RDAs TO ADDRESS "OPTIMAL NUTRITION" RATHER THAN DISEASE AVOIDANCE
This article was originally published in The Tan Sheet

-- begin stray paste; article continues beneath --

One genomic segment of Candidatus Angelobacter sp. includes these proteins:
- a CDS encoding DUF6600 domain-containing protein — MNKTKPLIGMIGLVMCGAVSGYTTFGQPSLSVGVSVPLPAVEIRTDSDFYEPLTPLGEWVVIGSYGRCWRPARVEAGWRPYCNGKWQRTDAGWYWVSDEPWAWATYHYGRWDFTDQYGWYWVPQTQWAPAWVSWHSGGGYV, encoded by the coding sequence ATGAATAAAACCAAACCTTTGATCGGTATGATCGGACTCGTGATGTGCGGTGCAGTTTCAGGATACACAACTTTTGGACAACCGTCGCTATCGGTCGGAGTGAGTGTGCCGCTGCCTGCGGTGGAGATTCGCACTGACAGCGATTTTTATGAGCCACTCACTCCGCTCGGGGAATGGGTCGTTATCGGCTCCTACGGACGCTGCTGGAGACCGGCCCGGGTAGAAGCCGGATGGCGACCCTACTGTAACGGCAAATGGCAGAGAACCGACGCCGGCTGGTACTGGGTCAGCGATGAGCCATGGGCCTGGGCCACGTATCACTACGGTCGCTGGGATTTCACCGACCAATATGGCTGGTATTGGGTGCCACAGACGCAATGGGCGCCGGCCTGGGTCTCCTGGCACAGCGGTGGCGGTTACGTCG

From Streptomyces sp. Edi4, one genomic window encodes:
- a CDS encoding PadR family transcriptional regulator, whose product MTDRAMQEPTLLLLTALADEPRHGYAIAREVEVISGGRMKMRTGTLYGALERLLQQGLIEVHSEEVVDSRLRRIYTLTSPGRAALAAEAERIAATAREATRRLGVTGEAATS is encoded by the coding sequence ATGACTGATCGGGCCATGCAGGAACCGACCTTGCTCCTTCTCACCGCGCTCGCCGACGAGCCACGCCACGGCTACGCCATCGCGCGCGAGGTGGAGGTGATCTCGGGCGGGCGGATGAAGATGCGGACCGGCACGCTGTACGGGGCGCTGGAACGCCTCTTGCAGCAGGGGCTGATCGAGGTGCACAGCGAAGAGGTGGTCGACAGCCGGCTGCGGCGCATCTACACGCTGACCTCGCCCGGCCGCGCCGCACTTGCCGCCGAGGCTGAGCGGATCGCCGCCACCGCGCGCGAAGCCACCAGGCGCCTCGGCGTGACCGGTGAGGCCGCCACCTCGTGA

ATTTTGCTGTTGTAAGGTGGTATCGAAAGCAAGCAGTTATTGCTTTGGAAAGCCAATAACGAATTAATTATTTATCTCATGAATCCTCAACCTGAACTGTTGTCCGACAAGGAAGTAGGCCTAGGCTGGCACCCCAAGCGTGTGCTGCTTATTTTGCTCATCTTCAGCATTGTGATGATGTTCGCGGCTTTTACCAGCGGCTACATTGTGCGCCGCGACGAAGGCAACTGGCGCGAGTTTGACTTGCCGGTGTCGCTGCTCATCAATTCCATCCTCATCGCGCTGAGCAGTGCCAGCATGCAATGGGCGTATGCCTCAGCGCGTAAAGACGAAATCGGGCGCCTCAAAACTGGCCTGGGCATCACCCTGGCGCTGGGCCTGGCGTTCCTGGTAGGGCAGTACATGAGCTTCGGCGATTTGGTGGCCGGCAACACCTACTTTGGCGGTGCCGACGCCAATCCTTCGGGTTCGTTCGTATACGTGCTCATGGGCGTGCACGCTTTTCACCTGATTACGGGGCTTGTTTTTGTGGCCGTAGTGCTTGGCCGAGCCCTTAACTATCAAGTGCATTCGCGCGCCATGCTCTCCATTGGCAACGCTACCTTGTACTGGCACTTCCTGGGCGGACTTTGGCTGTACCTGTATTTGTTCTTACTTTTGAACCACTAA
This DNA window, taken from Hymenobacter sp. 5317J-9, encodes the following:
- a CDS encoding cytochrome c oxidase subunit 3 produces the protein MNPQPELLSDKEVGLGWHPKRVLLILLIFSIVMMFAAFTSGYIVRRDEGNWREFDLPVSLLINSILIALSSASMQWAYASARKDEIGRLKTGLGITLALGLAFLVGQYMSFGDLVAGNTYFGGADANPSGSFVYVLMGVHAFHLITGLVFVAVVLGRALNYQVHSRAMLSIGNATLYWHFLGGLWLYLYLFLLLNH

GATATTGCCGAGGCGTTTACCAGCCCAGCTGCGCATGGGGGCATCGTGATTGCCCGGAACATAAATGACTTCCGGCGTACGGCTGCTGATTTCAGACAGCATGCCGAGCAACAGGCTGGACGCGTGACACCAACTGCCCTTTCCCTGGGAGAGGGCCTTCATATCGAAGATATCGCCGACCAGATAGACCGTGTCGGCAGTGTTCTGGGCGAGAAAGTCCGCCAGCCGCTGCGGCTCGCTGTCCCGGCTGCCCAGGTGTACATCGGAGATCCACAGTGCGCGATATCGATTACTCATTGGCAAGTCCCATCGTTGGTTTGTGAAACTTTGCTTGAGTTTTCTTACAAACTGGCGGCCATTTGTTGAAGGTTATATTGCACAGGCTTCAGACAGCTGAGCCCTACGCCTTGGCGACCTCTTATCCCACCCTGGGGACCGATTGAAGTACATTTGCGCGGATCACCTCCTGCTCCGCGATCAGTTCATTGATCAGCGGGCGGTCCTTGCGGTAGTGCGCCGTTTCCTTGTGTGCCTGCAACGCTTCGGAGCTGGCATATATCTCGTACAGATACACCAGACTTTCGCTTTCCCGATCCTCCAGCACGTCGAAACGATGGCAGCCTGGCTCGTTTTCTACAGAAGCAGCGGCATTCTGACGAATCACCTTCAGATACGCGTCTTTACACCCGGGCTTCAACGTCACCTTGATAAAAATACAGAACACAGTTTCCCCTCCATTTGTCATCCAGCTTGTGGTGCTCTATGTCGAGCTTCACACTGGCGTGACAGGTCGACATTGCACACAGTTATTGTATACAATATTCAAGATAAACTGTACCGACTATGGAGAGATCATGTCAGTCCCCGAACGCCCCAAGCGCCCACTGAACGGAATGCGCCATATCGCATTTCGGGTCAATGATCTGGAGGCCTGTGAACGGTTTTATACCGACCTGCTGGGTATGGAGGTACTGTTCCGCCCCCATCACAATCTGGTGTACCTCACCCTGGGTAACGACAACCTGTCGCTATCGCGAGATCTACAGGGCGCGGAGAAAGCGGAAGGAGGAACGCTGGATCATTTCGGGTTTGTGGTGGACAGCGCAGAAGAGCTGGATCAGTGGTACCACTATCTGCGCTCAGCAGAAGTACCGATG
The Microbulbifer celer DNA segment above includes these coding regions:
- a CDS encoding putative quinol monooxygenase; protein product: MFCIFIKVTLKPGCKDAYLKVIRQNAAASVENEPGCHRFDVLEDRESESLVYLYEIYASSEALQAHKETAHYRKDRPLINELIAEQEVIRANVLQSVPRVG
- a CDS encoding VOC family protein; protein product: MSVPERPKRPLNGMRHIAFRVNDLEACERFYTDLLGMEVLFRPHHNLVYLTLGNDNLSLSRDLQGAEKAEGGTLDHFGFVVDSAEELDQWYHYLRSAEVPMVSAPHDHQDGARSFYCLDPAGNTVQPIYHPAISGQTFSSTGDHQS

RDAs TO ADDRESS "OPTIMAL NUTRITION" RATHER THAN DISEASE AVOIDANCE were recommended by Jeffrey Blumberg, PhD, Tufts University at a May 20 session of the Wellness Coalition meeting in Washington, D.C. "What we are entering is a new era . . . of recognizing health effects beyond the prevention of deficiency diseases," he suggested. "We are . . . moving away from this old concept that's only concerned with the avoidance of deficiency diseases and the way we set recommended dietary allowances," he said. He suggested that science of nutrition is currently advancing toward "a new concept of optimal nutrition which is associated with maximum immune responses that reduce risk of chronic disease." Sponsored by National Institutes of Health's Office of Alternative Medicine, the National Wellness Coalition and the National Museum of Health and Medicine, the coalition met on May 20-23 with an agenda focused on disease prevention, self-care, lifestyle changes and the use of alternative medicines in combination with conventional medical practices. The National Academy of Sciences has scheduled a workshop and a public hearing to discuss Recommended Dietary Allowances for June 28-29 in Washington, D.C. The last time the RDAs were revised was in 1989. NIH's Office of Alternative Medicine Director Joseph Jacobs, MD outlined the priorities of the recently established OAM. The new NIH office, Jacobs said, will "facilitate the evaluation of various alternative medicines as treatment modalities, including acupuncture, oriental medicine and homeopathic medicine" and will "bridge the gap" between the alternative and conventional medical communities both within and outside of NIH. Created in fiscal 1992, the office divides alternative medicine into six categories, with a panel serving on each: diet/nutrition with an emphasis on lifestyle changes; mind/body control; traditional ethnomedicine treatments; bio-electromagnetic applications; pharmacological and biological treatments and structural manipulations and energetic therapies. Jacobs said it is important for his office "to bring elements of research rigor to the investigation of alternative medicine" while trying to "respect the paradigms to be evaluated." Acknowledging that his office is facing some skepticism, Jacobs said his group is confronting the perception that what NIH "really wants to do is put plants and things like that into . . . ultra centrifuges or subject them to electrokinesis. . . . That's not we are all about." One of the goals of OAM will be to "get the appropriate institutes at NIH involved" in studying alternative medicine approaches, Jacobs noted, because they have done the "basic science and have the clinical expertise." David Eisenberg, MD, Harvard Medical School, suggested that "randomized, controlled trials are needed to assess the efficacy of alternative therapies." Eisenberg also recommended that physicians ask their patients whether they use alternative therapies. In addition, he suggested that medical schools integrate the theory, practice, efficacy and safety of alternative therapies into their curricula. He noted that Harvard Medical School began offering an elective to medical students this past January entitled, "Unconventional, Unorthodox Medical Techniques: The Implications for Clinical Practice and Research." This type of course, he said, is "emerging at quite a few" medical schools. Eisenberg was an author of a survey, "Unconventional Medicine in the U.S.," that was published in the Jan. 28, 1993 issue of The New England Journal of Medicine.
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